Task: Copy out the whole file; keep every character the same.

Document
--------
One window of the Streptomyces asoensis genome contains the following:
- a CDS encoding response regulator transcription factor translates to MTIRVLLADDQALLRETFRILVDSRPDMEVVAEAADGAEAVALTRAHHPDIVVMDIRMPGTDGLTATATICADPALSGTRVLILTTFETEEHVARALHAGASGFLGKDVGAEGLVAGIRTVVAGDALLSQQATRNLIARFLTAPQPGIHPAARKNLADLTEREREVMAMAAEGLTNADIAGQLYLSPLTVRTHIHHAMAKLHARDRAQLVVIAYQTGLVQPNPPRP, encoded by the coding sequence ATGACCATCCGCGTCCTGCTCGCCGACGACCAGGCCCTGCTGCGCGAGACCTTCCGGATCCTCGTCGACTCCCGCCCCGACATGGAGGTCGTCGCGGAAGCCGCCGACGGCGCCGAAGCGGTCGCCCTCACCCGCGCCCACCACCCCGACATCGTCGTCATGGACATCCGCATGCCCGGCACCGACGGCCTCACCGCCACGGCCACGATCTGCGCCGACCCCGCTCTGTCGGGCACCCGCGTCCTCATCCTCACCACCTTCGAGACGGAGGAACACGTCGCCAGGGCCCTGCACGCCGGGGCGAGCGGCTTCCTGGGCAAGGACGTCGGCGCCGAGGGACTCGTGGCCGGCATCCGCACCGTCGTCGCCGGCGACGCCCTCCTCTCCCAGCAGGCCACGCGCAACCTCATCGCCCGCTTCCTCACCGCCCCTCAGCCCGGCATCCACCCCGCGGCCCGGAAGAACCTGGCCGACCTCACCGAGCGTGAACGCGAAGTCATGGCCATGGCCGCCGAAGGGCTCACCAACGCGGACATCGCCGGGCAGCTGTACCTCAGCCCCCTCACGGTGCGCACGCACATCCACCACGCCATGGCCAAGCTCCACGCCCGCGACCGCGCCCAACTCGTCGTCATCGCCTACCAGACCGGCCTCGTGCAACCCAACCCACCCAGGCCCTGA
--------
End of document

One window of the Streptomyces asoensis genome contains the following:
- a CDS encoding response regulator transcription factor translates to MTIRVLLADDQALLRETFRILVDSRPDMEVVAEAADGAEAVALTRAHHPDIVVMDIRMPGTDGLTATATICADPALSGTRVLILTTFETEEHVARALHAGASGFLGKDVGAEGLVAGIRTVVAGDALLSQQATRNLIARFLTAPQPGIHPAARKNLADLTEREREVMAMAAEGLTNADIAGQLYLSPLTVRTHIHHAMAKLHARDRAQLVVIAYQTGLVQPNPPRP, encoded by the coding sequence ATGACCATCCGCGTCCTGCTCGCCGACGACCAGGCCCTGCTGCGCGAGACCTTCCGGATCCTCGTCGACTCCCGCCCCGACATGGAGGTCGTCGCGGAAGCCGCCGACGGCGCCGAAGCGGTCGCCCTCACCCGCGCCCACCACCCCGACATCGTCGTCATGGACATCCGCATGCCCGGCACCGACGGCCTCACCGCCACGGCCACGATCTGCGCCGACCCCGCTCTGTCGGGCACCCGCGTCCTCATCCTCACCACCTTCGAGACGGAGGAACACGTCGCCAGGGCCCTGCACGCCGGGGCGAGCGGCTTCCTGGGCAAGGACGTCGGCGCCGAGGGACTCGTGGCCGGCATCCGCACCGTCGTCGCCGGCGACGCCCTCCTCTCCCAGCAGGCCACGCGCAACCTCATCGCCCGCTTCCTCACCGCCCCTCAGCCCGGCATCCACCCCGCGGCCCGGAAGAACCTGGCCGACCTCACCGAGCGTGAACGCGAAGTCATGGCCATGGCCGCCGAAGGGCTCACCAACGCGGACATCGCCGGGCAGCTGTACCTCAGCCCCCTCACGGTGCGCACGCACATCCACCACGCCATGGCCAAGCTCCACGCCCGCGACCGCGCCCAACTCGTCGTCATCGCCTACCAGACCGGCCTCGTGCAACCCAACCCACCCAGGCCCTGA